However, internal differences in salary usually play a major role in ensuring that employees perceive their pay as appropriate. Once you are part of a company, studies by Domschke and his colleagues have shown that fairness is more important to many than the absolute amount of income. The remuneration consultants have also observed, however, that in recent times employees are increasingly orienting their internal position to what is customary on the market - which is becoming the benchmark for fair pay.
However, this leads to contradictions that can hardly be resolved. The fact that the colleague in the branch in Hamburg or San Francisco earns more for the same work than you do in Berlin or Jena may be explained in terms of market economy - but it is far from being perceived as fair by those affected. Here the ideas of fair performance and regulation by the market contradict one another.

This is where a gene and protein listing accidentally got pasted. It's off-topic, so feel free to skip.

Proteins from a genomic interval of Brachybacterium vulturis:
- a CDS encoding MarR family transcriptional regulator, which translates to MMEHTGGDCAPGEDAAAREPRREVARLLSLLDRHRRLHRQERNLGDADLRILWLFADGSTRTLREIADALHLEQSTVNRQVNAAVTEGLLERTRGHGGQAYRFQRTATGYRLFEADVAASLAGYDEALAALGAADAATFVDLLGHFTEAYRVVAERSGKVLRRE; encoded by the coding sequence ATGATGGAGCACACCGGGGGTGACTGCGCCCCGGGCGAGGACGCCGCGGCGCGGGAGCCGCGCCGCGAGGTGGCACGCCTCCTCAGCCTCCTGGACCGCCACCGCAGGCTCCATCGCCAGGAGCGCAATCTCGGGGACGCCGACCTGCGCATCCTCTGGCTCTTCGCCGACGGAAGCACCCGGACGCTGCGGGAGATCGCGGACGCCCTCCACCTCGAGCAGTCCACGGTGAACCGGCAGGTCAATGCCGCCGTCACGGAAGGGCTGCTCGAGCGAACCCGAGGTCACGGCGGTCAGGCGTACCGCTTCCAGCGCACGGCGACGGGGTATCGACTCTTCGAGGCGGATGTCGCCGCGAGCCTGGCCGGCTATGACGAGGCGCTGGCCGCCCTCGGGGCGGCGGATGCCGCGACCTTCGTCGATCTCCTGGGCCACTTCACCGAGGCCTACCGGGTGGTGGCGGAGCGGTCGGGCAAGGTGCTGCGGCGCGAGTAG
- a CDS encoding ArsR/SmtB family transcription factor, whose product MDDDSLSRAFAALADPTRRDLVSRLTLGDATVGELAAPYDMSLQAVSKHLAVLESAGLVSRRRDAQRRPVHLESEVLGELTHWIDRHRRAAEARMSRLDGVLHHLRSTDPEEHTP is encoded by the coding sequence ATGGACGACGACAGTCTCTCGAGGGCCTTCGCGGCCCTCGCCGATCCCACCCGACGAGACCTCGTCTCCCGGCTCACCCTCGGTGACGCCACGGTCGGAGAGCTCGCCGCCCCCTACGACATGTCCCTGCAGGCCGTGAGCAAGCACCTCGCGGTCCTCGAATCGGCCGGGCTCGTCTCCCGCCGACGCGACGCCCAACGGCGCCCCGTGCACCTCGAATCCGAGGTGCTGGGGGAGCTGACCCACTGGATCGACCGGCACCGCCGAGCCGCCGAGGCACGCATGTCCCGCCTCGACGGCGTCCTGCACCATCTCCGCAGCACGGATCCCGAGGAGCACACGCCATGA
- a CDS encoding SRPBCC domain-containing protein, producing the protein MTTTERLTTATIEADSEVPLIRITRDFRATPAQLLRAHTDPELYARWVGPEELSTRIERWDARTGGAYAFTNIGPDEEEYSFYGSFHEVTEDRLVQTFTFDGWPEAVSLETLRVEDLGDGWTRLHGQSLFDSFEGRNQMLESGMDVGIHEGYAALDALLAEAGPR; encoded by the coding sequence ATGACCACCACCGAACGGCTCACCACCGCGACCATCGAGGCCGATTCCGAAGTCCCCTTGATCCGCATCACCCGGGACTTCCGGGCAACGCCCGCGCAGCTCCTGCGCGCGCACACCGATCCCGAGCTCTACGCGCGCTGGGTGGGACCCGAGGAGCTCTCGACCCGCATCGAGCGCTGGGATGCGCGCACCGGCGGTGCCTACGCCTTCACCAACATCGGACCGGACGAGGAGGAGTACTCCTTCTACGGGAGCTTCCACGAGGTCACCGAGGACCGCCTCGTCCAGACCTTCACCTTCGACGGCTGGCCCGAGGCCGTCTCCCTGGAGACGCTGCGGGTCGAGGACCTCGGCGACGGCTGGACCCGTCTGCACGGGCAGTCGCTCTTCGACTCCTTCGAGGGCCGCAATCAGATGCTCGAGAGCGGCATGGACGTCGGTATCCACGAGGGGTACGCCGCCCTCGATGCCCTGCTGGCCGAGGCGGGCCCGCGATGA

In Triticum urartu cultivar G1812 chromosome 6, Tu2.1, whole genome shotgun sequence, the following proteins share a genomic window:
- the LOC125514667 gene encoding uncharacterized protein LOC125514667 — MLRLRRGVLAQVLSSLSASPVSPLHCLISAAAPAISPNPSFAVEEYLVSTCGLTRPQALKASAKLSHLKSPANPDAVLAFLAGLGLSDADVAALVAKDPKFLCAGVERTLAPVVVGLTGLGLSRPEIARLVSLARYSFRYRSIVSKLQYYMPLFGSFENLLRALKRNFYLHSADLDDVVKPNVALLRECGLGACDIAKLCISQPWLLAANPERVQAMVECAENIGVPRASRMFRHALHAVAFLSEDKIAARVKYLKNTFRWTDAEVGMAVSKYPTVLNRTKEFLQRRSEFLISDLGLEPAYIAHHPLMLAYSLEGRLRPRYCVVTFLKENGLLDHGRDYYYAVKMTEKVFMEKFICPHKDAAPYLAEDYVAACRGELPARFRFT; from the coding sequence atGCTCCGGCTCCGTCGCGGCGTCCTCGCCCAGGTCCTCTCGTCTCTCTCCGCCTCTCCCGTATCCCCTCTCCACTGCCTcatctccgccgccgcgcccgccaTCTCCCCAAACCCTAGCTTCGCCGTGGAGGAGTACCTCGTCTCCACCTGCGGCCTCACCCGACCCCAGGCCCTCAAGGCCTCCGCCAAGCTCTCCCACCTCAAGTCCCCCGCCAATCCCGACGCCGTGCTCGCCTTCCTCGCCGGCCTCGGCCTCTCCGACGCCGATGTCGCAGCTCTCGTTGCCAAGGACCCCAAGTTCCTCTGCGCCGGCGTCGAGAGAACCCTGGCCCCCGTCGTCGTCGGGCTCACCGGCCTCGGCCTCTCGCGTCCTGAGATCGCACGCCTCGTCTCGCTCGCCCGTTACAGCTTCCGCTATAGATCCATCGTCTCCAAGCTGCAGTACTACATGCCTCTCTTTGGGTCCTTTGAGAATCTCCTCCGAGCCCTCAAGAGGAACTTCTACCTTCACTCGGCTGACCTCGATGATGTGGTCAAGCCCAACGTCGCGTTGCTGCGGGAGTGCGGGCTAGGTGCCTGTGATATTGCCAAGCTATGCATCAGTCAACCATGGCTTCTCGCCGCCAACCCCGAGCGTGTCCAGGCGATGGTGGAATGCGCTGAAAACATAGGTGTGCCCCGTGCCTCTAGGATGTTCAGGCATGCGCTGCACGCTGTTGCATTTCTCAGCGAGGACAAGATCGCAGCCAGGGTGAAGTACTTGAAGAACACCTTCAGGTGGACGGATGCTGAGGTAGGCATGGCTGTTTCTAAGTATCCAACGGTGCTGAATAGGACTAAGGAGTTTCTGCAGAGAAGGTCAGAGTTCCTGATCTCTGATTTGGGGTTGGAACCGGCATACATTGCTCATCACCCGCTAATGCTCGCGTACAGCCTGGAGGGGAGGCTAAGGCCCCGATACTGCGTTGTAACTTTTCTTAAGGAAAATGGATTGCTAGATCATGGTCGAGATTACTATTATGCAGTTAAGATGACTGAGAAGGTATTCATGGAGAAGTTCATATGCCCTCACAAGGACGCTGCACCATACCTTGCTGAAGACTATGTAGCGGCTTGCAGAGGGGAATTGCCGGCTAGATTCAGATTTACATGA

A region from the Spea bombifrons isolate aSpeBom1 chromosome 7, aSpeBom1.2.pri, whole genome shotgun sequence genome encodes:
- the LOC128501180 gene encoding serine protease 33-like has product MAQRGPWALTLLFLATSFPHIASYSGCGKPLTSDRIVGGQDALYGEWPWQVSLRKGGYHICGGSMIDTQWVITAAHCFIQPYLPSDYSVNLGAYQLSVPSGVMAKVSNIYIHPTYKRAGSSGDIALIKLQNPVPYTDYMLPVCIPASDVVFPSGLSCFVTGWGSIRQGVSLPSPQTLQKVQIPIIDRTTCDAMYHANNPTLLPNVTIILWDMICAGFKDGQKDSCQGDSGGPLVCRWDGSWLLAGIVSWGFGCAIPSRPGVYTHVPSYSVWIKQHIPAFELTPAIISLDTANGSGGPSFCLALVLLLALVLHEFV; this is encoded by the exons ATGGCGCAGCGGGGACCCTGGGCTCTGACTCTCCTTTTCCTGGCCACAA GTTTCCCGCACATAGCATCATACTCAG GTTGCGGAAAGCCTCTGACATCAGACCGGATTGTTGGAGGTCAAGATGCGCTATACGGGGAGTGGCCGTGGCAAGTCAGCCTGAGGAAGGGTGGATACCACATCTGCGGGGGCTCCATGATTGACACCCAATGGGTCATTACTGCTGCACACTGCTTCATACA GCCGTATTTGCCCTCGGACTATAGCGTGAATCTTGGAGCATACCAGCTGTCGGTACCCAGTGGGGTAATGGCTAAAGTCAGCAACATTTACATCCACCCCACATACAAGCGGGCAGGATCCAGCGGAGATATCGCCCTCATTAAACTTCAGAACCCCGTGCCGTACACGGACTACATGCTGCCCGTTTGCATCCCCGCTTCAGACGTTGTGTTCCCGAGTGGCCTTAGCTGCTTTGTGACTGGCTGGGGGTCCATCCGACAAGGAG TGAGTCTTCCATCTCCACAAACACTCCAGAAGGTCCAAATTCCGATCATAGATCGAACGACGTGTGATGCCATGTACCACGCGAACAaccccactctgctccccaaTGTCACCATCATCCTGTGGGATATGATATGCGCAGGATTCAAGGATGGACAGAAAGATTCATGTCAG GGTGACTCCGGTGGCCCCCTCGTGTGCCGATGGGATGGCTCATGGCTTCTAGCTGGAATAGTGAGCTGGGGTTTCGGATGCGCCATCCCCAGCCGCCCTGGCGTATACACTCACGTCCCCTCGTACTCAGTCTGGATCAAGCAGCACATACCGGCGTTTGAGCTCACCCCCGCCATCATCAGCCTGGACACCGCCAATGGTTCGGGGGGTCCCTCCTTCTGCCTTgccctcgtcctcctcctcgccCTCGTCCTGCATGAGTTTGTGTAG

Or maybe the problem isn't relevant to everyone. "Remuneration is not just a question of numbers," says Domschke. "It starts with numbers. It is just as important which cultural environment I create with how I structure remuneration. If I offer a fixed salary, I'm interesting for a different type of employee than if I rely more on variable types of remuneration. " He cites judges or other officials as an example: "The principle of alimentation prevails. A judge should be independent. It has nothing to do with performance or even with supply and demand," says the consultant. "But if the principle is lived right, it's a strong story." -